Jul 24, 2015

High Court Rejects Use of Survey in Passing Off Case

In The London Taxi Corporation Ltd (trading as The London Taxi Company) v Frazer-Nash Research Limited and Ecotive Limited [2015] EWHC 1840 (Ch.), 3 July 2015, was an application by the London Taxi Company for permission to carry out a market research survey and adduce evidence in support of their claim for a common law tort action in passing off.

The action, brought against the developers of a new environmentally friendly Metrocab taxi, was refused by the High Court on the grounds that the proposed evidence gathered from their survey would not have any "real value", nor justify the likely costs involved. This is in accordance with the tests set out in a recent Court of Appeal decisions relating to the admissibility of survey and market research surveys in trade mark and passing off claims.

This case has re-affirmed the judgement in Zee Entertainment Enterprises Limited and others v zeebox Limited [2014] EWCA Civ 82, Court of Appeal, England and Wales, 24 January 2014 (hereafter Zee v Zeebox). In that case, The Court of Appeal refused permission to adduce survey evidence in the first case to come before it on the admissibility of survey evidence in a passing off evidence since the landmark judgements of the Court of Appeal in Interflora v Marks and Spencer Plc.

Legal Context

In Interflora Inc v Marks and Spencer Plc [2013] EWCA Civ 319, Lewison LJ laid out a strict test in relation to adducing survey evidence in trade mark cases, in particular that a "judge should not let in evidence of this kind unless the party seeking to call that evidence satisfies him that (a) that it is likely to be of real value; and (b) that the likely value of the evidence justifies the cost". However, some uncertainty remained after this case as to whether the tests set out in them could be extended to survey evidence in passing-off cases, given that Lewison LJ had made certain obiter comments about different considerations coming into play in relation to passing-off cases, since it was a necessarily different legal question. This is despite the fact that different legal tests are applied to establish passing off, as compared to trade mark infringement.

The Court will take into consideration what proportion of the parties' costs budgets will be spent on the survey exercise and how much of the trial is likely to have been dedicated to considering the resulting evidence.


The Claimant, The London Taxi Corporation (LTC), is a manufacturer of purpose-built taxis that are driven mostly in London and is the registered proprietor of Community and UK trade marks depicting the shape of its taxi models. The Defendants have developed and propose to launch a very similar version of the Metrocab taxi, on the London market. LTC have filed proceedings claiming that the defendants have infringed their trademarks and they are also claiming passing-off. To support their passing off claim, the LTC carried out a pilot survey of 98 passengers in London, asking them to respond to a set of questions and showing them photographs of LTC's latest taxi models and the defendant's latest Metrocab taxi model.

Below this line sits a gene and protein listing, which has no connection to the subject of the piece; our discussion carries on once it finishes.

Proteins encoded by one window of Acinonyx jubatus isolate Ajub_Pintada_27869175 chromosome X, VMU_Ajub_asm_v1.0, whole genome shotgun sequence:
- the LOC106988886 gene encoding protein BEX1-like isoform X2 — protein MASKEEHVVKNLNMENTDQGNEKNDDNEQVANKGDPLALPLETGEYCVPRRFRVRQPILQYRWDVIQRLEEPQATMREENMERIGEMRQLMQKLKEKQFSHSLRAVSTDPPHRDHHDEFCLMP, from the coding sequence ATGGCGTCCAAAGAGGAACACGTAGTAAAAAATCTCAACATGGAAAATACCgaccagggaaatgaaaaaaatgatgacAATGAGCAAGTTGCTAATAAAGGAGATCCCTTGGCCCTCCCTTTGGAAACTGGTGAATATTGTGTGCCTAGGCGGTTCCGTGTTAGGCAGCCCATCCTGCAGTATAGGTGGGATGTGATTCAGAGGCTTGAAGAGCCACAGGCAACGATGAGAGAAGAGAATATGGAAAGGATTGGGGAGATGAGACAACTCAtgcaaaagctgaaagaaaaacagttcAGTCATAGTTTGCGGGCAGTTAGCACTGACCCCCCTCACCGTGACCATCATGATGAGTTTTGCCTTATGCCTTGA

LTC applied to the Court for permission to:

adduce in evidence the results of the pilot survey, in support of its passing off case;
carry out a full survey of either 500 or 1,000 respondents, in the same form as the pilot survey, and to adduce the results of the full survey in evidence;
and rely on evidence obtained from each of the pilot and full surveys by using the signed, completed questionnaires as witness evidence, in respect of certain respondents.

The modified survey question set out above was the most important question in the proposed survey, but whatever answers were given to this question (in either of its forms) were not likely to be of "real value", in respect of determination of "the central issue of deception" to a case for passing off. In this case he referred to the judgement in Zee v zeebox as providing support for his view that merely asking respondents of the survey of a 'connection' between the similarity of vehicles did not address the issue of deception.

The key survey question did not comply with the Whitford guidelines. This question was "leading to an unacceptable degree" and misguided the respondents.

The Deputy Judge also considered the likely impact on the trial important to his decision to refuse the application. He stated that the estimate of five days would inevitably need to be increased in light of a full survey had the application by LTC been permitted, or else that a disproportionate part of the trial would be spent dealing with resulting witnesses.

in: News, Passing Off

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